The messy relationship between how we feel and what we eat
I spent a weekend without talking, being someone else at a convent
And most of the people who prepare your food don't get paid time off when they get sick, either.
Fifty percent of physicians look up conditions on the site, and some are editing articles themselves to improve the quality of available information.
An analysis of Swedes shows that those who gestated and were born during warmer times were more likely to die of cold-induced heart attacks.
South Koreans were enraged when their countrywoman lost to a Russian competitor at the Sochi Olympics. That reaction may or may not have been right, but it was perfectly healthy.
Participants were significantly better at recalling things they saw and touched than audio recordings they heard.
Keeping apples next to onions in the fridge is a mistake.
Kim Novak's appearance and the plight of the Hollywood sex symbol
And people who benefit from the law are more likely to view it negatively than positively
Each region of the U.S. has the same four most common complaints, just in a different order.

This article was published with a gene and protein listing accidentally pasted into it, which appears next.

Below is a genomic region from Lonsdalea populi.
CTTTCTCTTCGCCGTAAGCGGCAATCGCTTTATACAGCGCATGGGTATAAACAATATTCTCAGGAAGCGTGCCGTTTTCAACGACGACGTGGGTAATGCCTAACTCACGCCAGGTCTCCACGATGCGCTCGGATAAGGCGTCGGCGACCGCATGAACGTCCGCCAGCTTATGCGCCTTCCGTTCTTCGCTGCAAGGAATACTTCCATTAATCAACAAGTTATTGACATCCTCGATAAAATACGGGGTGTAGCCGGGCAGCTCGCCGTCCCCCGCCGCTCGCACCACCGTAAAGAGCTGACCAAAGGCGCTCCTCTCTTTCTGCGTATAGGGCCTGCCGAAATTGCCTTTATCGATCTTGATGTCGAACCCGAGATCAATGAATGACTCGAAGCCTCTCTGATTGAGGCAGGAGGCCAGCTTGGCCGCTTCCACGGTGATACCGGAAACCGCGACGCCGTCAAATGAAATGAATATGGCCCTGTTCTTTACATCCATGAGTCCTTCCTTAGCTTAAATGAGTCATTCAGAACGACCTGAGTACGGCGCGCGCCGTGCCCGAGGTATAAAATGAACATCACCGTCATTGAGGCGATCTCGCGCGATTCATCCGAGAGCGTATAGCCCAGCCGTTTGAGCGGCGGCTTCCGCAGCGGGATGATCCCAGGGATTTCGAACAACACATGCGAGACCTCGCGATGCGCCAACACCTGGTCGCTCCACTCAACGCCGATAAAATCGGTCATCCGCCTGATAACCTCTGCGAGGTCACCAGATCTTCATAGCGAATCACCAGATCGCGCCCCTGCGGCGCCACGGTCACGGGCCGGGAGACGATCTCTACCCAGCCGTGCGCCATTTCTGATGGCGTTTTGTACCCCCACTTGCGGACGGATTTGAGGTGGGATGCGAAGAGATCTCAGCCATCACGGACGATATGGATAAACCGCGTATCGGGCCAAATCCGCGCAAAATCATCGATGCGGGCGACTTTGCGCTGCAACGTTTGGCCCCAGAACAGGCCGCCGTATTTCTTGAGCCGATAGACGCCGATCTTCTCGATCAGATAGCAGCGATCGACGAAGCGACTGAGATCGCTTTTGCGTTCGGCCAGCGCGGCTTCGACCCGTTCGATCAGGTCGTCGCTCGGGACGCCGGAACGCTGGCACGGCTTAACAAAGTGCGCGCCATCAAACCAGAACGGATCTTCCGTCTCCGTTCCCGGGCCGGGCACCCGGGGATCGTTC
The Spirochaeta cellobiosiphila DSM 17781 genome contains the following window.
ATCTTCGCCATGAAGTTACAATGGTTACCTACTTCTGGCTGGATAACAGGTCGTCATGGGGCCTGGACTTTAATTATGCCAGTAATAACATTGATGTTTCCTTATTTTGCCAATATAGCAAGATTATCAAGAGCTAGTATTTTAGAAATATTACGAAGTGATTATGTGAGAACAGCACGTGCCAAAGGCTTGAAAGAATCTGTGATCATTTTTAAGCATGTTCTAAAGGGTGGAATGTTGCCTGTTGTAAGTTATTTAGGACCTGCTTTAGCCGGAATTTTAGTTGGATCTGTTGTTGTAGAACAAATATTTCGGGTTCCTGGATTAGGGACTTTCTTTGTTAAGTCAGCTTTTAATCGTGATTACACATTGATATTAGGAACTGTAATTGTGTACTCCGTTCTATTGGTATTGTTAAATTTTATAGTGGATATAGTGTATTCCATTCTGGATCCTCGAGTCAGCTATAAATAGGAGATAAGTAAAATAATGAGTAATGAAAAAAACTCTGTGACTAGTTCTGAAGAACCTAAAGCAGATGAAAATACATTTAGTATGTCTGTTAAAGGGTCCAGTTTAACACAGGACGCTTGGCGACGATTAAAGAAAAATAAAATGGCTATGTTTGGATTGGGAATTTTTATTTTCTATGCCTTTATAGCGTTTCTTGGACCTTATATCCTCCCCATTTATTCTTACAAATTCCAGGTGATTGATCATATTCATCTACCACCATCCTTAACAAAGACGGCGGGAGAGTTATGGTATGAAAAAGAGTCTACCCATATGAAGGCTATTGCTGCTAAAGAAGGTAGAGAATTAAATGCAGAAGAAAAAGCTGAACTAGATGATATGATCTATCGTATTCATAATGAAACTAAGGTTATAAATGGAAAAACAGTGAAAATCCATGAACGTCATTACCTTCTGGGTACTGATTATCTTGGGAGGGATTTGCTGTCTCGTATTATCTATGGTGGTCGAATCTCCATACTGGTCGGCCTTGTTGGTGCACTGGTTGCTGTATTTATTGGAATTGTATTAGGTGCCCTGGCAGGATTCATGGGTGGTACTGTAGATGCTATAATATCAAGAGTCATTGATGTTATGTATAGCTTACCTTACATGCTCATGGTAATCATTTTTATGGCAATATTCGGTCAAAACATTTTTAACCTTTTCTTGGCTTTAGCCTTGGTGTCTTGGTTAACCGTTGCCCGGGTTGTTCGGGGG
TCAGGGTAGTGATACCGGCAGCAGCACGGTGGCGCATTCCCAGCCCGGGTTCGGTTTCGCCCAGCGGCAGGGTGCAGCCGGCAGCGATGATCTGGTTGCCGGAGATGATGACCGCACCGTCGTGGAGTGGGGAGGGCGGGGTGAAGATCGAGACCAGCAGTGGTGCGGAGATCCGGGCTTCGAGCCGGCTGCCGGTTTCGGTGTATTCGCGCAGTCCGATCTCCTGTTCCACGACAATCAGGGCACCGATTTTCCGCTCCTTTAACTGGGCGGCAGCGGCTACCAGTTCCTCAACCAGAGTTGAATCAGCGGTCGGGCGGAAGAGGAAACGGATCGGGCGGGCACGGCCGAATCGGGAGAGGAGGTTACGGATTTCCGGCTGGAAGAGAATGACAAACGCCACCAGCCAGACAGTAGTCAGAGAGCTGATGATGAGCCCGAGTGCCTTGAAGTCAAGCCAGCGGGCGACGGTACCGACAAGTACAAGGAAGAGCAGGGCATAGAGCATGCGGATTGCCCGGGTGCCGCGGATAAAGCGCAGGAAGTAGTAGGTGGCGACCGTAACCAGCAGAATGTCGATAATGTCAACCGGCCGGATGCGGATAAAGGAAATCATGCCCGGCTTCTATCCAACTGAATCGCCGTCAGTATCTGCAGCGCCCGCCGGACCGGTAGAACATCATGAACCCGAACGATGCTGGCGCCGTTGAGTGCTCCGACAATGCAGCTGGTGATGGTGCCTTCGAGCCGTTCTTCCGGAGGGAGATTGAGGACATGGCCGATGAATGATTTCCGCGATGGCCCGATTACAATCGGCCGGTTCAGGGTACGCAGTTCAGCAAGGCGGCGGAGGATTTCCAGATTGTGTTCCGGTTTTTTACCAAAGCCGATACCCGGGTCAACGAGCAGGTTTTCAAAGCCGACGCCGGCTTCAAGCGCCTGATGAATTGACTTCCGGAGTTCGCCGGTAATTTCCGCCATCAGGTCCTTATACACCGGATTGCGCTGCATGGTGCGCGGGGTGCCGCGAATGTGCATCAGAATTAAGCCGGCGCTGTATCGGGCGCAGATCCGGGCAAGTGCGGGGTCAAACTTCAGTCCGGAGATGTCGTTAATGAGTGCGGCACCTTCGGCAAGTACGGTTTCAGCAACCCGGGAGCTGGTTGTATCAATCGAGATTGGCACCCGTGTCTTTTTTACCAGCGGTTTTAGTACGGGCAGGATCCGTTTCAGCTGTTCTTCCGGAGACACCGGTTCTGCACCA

Receiving an award makes you feel proud, but a new study suggests some winners may suppress their natural joy so they seem like good sports.
Writer and advocate Janet Mock on the importance of showing transgender lives in the daylight, and avoiding a focus on the "before and after"
The comedian's story of his mother-in-law, who was diagnosed with early-onset Alzheimer's, has resonated on a massive scale in the past 48 hours.
The justices banned execution of mentally disabled people in 2002. Now they are poised to tell death penalty states that they really meant it.
Shortly after we moved in together, my boyfriend's experiences in Afghanistan began affecting me in strange and terrifying ways.
The beauty and pain of the spandex-covered lifestyle
Today the Obama administration proposed the first change to U.S. food Nutrition Fact labels in almost a decade. A closer look at the numbers and the importance of subtle changes.
New research shows that the best humor is both a little bit wrong and a little bit right. Is there something about comedians that makes them better at subversion?
Senior editor James Hamblin today in conversation with NPR's On Point
What possible reward could come from tweeting thousands of times at a celebrity?